Intentionally slowing down the conversation

Slow down.

Why on earth would we do that? I hear our cultural voice exclaim as it defends the relentless pressure for speed, productivity and efficiency.

Have we somehow swallowed the idea that fast is always best? And that if something is taking too long, then it’s either weak and inferior, or it simply isn’t working. So move on.

As I decide which way to come down the steep hillside, I have several options here in the valley. Following the alpaca’s desire lines (the fastest route to the food trough from the top), or take the long way down on paths we have created for humans and tractors?

Yes, I can head down following my four-footed friends. Yet here’s the thing – I need to watch every single step I take because I don’t have ‘four-legged drive’. And I arrive at the bottom emotionally and mentally depleted because it is so steep, and I have to pay attention seriously.

And I miss the view.

I can’t focus on my immediate next step and notice the butterfly, the birds or the clouds. It’s too dangerous (and I’m still recovering from ankle damage earlier in the Spring).

So it is in life. And in conversation.

For those who had the opportunity to read Digby Scott’s lovely story of The old man on the plane yesterday, you’ll recognise this gentleman’s impact on the anxious lady in the next seat.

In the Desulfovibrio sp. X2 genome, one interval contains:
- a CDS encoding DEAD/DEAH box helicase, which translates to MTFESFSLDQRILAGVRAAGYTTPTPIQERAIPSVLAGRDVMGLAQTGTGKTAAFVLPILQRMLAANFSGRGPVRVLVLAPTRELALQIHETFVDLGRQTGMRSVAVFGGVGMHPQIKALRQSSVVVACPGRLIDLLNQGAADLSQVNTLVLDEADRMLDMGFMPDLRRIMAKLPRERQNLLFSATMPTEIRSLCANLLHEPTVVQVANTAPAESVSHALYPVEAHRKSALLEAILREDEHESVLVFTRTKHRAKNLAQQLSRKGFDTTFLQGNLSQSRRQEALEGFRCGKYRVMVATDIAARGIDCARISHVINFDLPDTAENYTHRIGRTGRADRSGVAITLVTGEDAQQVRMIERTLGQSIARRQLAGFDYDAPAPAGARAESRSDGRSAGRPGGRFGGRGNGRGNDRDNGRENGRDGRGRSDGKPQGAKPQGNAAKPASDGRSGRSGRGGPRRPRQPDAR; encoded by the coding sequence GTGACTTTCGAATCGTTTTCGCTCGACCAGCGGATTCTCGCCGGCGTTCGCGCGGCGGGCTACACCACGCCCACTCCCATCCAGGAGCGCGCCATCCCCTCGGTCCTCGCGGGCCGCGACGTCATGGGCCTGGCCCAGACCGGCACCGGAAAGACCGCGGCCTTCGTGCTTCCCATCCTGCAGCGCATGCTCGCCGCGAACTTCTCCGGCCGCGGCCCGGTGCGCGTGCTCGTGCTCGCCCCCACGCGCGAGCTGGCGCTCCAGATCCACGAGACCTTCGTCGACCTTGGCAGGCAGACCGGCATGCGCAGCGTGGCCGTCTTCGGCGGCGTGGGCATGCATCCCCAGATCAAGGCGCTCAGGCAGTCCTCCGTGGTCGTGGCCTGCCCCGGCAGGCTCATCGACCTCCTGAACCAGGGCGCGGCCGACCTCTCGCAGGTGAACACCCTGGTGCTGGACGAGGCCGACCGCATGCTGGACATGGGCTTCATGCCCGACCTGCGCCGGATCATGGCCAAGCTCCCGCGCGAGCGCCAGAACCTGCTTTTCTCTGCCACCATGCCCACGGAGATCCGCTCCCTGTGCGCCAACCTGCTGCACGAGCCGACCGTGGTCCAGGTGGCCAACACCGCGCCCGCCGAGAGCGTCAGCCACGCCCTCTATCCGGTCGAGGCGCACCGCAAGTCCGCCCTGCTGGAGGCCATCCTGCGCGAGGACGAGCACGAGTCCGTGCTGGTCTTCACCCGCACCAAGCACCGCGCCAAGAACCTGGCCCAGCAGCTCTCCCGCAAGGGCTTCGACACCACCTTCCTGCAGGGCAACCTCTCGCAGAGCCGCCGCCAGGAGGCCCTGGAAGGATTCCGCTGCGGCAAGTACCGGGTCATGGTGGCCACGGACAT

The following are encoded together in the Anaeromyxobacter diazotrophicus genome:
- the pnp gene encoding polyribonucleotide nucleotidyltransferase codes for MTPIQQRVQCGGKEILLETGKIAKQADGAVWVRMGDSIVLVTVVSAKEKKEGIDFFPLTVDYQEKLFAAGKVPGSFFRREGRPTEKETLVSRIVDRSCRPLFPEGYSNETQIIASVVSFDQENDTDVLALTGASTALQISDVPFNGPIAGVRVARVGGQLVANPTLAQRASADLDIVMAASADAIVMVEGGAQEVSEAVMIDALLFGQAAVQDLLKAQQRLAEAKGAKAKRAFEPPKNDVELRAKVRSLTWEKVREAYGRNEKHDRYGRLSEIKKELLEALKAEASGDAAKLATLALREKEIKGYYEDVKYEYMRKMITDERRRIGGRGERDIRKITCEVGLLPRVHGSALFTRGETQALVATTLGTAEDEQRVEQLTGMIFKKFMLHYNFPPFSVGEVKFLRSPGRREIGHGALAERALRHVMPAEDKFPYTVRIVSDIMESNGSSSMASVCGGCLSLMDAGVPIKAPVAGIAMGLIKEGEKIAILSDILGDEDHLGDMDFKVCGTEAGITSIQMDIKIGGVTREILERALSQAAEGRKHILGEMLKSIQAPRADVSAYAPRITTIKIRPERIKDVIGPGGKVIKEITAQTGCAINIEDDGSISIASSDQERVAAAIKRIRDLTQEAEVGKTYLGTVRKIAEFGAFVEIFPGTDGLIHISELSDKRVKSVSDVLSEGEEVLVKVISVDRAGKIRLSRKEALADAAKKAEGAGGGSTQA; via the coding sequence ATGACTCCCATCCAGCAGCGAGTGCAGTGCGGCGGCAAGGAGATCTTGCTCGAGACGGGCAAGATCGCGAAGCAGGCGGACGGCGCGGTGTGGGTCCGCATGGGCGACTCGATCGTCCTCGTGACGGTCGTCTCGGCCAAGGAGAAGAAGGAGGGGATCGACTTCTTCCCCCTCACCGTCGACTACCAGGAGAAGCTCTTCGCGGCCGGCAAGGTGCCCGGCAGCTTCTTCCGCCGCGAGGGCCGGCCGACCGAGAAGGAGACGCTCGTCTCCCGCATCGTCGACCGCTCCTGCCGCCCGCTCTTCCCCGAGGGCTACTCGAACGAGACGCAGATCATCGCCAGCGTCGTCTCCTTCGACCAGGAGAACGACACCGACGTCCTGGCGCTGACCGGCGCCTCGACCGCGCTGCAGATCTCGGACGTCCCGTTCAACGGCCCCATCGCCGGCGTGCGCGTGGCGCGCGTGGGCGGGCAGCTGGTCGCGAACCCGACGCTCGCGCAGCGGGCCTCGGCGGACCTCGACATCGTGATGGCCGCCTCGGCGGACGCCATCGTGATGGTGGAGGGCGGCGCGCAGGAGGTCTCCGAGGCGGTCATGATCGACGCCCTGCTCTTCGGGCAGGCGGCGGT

He closed his laptop and let the conversation gently unfold.

Showing someone that you see them is the greatest gift you can give.

Being seen also means being heard. And that enables us to use our voice to say the things that only we can express. Without which, the world is a poorer place.

Yet, this doesn’t only bear fruit in our interpersonal relationships.

There are far too many examples of decisions made in haste littering our lives and our shores.

As Fred Dust, former IDEO executive, suggests in Making Conversation, “… I’ve come to realise that purposefully designing slower dialogue may actually help us to solve big problems…”

Now there’s wisdom.

Unseize the day

Finally, a little gem from Gideon Heugh to wander with for a while:


Unseize the day;
release your grip
from the wrists of time.
Allow your plans
to drift away;
to live is to let go,
not to climb.

+ Gideon Heugh, from Rumours of Light, 2021